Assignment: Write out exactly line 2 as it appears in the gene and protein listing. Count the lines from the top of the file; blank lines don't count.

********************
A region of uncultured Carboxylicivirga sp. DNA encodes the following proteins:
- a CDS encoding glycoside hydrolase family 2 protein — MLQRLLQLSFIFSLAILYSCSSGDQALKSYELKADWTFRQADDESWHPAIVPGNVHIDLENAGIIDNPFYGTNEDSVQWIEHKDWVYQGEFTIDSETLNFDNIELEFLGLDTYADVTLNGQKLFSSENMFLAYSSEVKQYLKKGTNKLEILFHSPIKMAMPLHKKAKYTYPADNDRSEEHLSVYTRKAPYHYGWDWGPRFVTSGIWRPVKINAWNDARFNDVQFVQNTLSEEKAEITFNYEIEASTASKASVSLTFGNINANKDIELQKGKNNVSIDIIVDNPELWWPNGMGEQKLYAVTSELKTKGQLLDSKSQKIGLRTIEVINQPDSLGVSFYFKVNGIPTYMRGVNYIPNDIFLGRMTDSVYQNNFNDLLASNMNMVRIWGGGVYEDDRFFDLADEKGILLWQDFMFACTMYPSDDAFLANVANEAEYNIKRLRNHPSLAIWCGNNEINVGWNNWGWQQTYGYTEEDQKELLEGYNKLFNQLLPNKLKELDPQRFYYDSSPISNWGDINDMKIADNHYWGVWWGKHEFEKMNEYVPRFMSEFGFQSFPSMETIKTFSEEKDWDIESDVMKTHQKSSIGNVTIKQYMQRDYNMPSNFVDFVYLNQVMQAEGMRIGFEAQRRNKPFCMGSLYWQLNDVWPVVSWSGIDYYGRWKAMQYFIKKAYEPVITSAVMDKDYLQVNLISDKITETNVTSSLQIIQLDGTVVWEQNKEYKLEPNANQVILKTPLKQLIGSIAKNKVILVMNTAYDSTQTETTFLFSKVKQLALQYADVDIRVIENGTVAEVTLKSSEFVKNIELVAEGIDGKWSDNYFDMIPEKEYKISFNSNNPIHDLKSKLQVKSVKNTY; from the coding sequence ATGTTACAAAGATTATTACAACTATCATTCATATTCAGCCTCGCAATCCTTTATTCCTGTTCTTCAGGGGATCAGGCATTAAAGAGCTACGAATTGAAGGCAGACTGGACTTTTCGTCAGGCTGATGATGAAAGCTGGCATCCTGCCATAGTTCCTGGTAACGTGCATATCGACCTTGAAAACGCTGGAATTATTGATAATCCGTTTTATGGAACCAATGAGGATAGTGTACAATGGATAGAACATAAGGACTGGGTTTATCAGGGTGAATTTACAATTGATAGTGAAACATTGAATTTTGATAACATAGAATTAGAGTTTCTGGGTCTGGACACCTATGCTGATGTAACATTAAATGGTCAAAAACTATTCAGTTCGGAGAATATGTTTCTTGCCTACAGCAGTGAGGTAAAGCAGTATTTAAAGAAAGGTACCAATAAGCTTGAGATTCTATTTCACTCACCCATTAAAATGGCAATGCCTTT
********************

- a CDS encoding glycoside hydrolase family 2 protein — MLQRLLQLSFIFSLAILYSCSSGDQALKSYELKADWTFRQADDESWHPAIVPGNVHIDLENAGIIDNPFYGTNEDSVQWIEHKDWVYQGEFTIDSETLNFDNIELEFLGLDTYADVTLNGQKLFSSENMFLAYSSEVKQYLKKGTNKLEILFHSPIKMAMPLHKKAKYTYPADNDRSEEHLSVYTRKAPYHYGWDWGPRFVTSGIWRPVKINAWNDARFNDVQFVQNTLSEEKAEITFNYEIEASTASKASVSLTFGNINANKDIELQKGKNNVSIDIIVDNPELWWPNGMGEQKLYAVTSELKTKGQLLDSKSQKIGLRTIEVINQPDSLGVSFYFKVNGIPTYMRGVNYIPNDIFLGRMTDSVYQNNFNDLLASNMNMVRIWGGGVYEDDRFFDLADEKGILLWQDFMFACTMYPSDDAFLANVANEAEYNIKRLRNHPSLAIWCGNNEINVGWNNWGWQQTYGYTEEDQKELLEGYNKLFNQLLPNKLKELDPQRFYYDSSPISNWGDINDMKIADNHYWGVWWGKHEFEKMNEYVPRFMSEFGFQSFPSMETIKTFSEEKDWDIESDVMKTHQKSSIGNVTIKQYMQRDYNMPSNFVDFVYLNQVMQAEGMRIGFEAQRRNKPFCMGSLYWQLNDVWPVVSWSGIDYYGRWKAMQYFIKKAYEPVITSAVMDKDYLQVNLISDKITETNVTSSLQIIQLDGTVVWEQNKEYKLEPNANQVILKTPLKQLIGSIAKNKVILVMNTAYDSTQTETTFLFSKVKQLALQYADVDIRVIENGTVAEVTLKSSEFVKNIELVAEGIDGKWSDNYFDMIPEKEYKISFNSNNPIHDLKSKLQVKSVKNTY; from the coding sequence ATGTTACAAAGATTATTACAACTATCATTCATATTCAGCCTCGCAATCCTTTATTCCTGTTCTTCAGGGGATCAGGCATTAAAGAGCTACGAATTGAAGGCAGACTGGACTTTTCGTCAGGCTGATGATGAAAGCTGGCATCCTGCCATAGTTCCTGGTAACGTGCATATCGACCTTGAAAACGCTGGAATTATTGATAATCCGTTTTATGGAACCAATGAGGATAGTGTACAATGGATAGAACATAAGGACTGGGTTTATCAGGGTGAATTTACAATTGATAGTGAAACATTGAATTTTGATAACATAGAATTAGAGTTTCTGGGTCTGGACACCTATGCTGATGTAACATTAAATGGTCAAAAACTATTCAGTTCGGAGAATATGTTTCTTGCCTACAGCAGTGAGGTAAAGCAGTATTTAAAGAAAGGTACCAATAAGCTTGAGATTCTATTTCACTCACCCATTAAAATGGCAATGCCTTT